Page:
Why is a Coroner's inquest needed?
A Coroner will hold an inquest if, after preliminary investigations:
- they're not satisfied about the cause of death
- they're concerned that the death wasn't natural
- the deceased was in detention (including detention under the Mental Health Act) at the time of their death.
The inquest process is a fact-finding, rather than fault-finding, process to help the Coroner establish the cause of death and the appropriate legal conclusion. There are no parties in an inquest, no indictment, no prosecution, no defence and no trial.
All interested parties (people entitled to take part and ask the witnesses questions) are entitled to be represented by lawyers at the inquest or any pre-inquest hearings. However, most inquests are conducted without any lawyers being involved.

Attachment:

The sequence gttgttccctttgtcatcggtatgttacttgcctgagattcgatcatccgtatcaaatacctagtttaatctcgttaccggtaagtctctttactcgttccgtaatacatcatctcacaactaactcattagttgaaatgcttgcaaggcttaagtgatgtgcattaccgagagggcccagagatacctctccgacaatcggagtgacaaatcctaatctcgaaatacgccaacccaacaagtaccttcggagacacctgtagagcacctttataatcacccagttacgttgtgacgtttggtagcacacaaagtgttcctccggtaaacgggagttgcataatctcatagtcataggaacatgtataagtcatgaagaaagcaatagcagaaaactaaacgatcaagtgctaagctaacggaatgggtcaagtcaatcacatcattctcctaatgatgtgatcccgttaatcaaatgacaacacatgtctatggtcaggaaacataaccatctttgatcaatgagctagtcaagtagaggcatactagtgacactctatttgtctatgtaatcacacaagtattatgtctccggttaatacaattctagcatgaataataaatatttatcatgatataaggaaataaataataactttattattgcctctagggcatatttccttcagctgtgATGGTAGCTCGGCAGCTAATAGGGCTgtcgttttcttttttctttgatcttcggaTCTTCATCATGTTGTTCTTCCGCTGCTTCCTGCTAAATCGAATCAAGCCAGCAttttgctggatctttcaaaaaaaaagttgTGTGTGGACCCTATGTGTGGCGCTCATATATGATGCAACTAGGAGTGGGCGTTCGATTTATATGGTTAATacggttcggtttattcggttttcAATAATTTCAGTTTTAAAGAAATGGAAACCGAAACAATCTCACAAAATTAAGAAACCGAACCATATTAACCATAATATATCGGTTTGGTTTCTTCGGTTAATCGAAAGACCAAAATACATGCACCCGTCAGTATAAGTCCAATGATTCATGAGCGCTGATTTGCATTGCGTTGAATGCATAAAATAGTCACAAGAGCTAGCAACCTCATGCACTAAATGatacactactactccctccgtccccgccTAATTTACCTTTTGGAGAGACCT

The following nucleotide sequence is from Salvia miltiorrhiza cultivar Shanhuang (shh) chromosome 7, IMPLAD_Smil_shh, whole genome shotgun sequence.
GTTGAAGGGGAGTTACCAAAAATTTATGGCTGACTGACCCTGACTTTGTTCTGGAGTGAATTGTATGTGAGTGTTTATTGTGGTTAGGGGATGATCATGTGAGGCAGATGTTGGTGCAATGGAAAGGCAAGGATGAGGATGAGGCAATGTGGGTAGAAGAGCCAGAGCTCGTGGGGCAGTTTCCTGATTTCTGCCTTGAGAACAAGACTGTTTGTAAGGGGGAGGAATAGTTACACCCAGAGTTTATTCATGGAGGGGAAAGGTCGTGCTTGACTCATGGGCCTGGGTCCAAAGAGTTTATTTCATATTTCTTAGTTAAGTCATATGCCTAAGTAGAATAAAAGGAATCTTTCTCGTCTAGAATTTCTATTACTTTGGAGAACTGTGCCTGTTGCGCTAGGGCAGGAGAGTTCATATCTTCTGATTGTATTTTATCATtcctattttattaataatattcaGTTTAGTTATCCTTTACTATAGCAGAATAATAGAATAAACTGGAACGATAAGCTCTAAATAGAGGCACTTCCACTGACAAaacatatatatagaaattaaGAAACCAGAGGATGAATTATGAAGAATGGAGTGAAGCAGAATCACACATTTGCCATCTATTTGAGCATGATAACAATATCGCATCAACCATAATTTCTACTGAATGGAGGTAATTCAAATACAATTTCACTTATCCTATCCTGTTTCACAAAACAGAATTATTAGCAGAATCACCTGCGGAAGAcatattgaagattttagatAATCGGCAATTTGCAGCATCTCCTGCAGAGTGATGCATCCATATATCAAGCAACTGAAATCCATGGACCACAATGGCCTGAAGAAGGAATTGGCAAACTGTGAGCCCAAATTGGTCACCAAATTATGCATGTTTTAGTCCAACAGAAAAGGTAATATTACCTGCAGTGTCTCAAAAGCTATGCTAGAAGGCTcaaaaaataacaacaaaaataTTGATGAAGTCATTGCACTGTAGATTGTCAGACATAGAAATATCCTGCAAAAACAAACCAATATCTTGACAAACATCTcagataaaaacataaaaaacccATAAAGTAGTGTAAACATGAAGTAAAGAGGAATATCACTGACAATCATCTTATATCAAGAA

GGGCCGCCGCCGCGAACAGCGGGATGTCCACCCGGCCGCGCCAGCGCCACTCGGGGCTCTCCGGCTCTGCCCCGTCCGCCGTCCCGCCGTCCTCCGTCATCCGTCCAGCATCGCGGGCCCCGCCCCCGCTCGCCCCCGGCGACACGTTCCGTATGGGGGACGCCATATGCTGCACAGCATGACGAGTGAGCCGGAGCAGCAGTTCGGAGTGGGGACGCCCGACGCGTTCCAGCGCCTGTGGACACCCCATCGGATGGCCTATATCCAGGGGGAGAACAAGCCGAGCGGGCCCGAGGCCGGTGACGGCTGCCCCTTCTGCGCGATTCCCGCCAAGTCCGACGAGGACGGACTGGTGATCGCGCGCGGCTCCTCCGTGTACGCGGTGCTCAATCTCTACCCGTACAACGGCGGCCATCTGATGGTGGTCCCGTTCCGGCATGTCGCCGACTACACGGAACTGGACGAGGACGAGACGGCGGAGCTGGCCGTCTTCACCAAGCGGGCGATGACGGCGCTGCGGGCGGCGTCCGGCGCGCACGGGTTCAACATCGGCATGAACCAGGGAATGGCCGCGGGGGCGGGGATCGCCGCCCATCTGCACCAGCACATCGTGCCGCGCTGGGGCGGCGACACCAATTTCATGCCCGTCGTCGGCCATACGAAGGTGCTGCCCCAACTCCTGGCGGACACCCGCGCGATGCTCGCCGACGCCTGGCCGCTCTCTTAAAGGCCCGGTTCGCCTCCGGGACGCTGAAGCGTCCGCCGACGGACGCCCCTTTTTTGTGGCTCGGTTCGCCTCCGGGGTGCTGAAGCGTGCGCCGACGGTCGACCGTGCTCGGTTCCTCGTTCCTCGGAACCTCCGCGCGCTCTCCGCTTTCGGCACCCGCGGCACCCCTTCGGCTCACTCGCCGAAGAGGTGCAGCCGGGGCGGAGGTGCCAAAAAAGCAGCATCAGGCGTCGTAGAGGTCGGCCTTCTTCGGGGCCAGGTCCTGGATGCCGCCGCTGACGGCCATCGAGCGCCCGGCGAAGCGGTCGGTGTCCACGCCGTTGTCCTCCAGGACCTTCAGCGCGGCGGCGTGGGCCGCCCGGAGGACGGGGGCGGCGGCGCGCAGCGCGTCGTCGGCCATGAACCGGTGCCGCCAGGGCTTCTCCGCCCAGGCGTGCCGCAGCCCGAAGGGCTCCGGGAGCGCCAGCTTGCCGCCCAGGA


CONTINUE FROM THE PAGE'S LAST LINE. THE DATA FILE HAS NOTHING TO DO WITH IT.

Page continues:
The four questions the Coroner considers as part of their inquest are:
- who the deceased was
- where, when and how the death occurred.
How the death occurred is usually the focus of the inquest and means ‘by what means’ the death occurred. It isn't within the role of the Coroner to look into potential issues regarding matters of negligence.
At the end of the inquest the Coroner completes a ‘Record of Inquest’. This contains details about the deceased for the purposes of registering of the death.